So a recent overnight in PDX with a fantastic long layover provided me a unique opportunity to try a few select beers from The House of Sour.  I was obviously impressed by the lineup and the ideas were nothing short of prolific.  The one thing I took away from them was the technique of layering flavor with multiple barrels.  Interestingly enough, I never got a mature Brett funk from any of the beers. This was surprising.  Instead they focused on the malts, the fruit and spice additions and the barrel characters, whether it be just the wood, wine, or spirits.  I loved the beers and will keep this menu and post handy for future brainstorms.

The fruit of note was the Elderberry.  This fruit gave the beer a beautiful fruity character, but without the perceived sweetness.  I really love this approach.  It is ideal for accentuating or contrasting an Earthy approach to a sour.  Also of note on the Elderberry was the roast character they imparted.  I am going out on a limb but Ill guess CarafaIII.  There was a very subtle note of roast, which was balanced and beautiful here.  With the elderberry giving off that kiss of dryness it just worked the pallet!  To me, this particular addition, paired with the Elderberry took the show of the entire series.  It was a stroke of pure flavor genius!

Contrasting the Elderberry was the Naval Orange.  In this example you got HUGE perceived sweetness in the aroma, but not in the flavor.  I think this fruit add has a lot of room to run in beers that have great bones, but lack in the aromatic department, much like my recent straight BrettC-Lacto.  A big Naval orange zest add would have been beautiful there as the acidity was medium plus so upping the nval addition would have balanced it.

Another fun example was their Kriek.  They did not go sweet with the fruit and in the vintage I tasted the Bing Cherry really popped out at you.  It was well attenuated and left a nice cherry character, but without the sweetness of some Krieks.  This beer put Kreik back on the map for me.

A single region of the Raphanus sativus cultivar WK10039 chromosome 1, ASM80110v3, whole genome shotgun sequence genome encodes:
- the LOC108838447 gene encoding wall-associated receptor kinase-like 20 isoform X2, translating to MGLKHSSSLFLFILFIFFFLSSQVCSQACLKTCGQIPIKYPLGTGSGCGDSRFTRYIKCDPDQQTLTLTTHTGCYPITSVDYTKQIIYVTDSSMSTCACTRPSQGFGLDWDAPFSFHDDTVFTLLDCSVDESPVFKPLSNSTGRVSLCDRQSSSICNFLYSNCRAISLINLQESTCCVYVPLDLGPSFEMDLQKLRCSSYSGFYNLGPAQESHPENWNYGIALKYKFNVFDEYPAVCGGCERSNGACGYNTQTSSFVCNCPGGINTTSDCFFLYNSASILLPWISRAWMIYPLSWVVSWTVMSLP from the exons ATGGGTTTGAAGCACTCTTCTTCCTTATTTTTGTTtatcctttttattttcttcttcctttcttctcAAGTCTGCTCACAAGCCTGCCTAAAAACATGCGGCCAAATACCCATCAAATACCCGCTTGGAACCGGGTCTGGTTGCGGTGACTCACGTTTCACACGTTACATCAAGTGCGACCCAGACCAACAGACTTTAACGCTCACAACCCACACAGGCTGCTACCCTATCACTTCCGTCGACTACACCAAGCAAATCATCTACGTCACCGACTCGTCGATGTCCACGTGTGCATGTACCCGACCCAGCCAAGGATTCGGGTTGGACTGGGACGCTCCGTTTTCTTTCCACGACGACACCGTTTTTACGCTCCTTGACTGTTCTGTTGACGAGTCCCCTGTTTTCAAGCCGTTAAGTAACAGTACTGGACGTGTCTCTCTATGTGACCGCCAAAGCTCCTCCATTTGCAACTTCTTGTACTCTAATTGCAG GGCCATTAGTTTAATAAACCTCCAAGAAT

Vine was delicious.  Right now I have my double barrel tripel which got 1c per G of unfermented Grenache Grape must and copious bugs 10 months ago...it's conditioning.  I feel this example most closely exemplifies the Cascade Brewhouse character and Vine.  The grapes really come through nicely as an accent piece but not the main show.  This restraint is important in my beers' execution - because - its how I like them.

Sang Royal with its grapes worked well too.  In this example they went with two red wine barrels and the red wine grapes.  RED all the way through.  A very fun and successful process.  I liked how there were layers of oak in this beer to accent the grapes where as in Vine you had more of a simple, linear barrel character.  Makes me think of using a Heavy and Light toast of one wood type, mixing woods, etc.  The possibilities are endless, but I now have a reason to buy a Heavy-toast Oak Spiral.

Sang Rouge was tasty, layered, complex, fun.  I like how they had an example without fruit or spice.  They just let the bugs and barrels run.  It has layers of restrained Brett character and a medium - acidity.  It was a great place to layer in multiple barrels.

I am not a fan of the Ginger, but that's a personal aversion to Ginger in beer.  While the Honey-Ginger, Lime was nice with my Smoked Albacore Tuna Sandwich, I could not drink more than one (unless I was being forced too:-).  The Ginger is just too much for me, although it would be a fun novelty beer idea for the holidays.

Of course the Apricot was amazing and is a great example of how to go Bright (medium plus acidity) with a Sour.  Just using the fruit to play up that big acidity works beautifully here.

OK, that is all for now.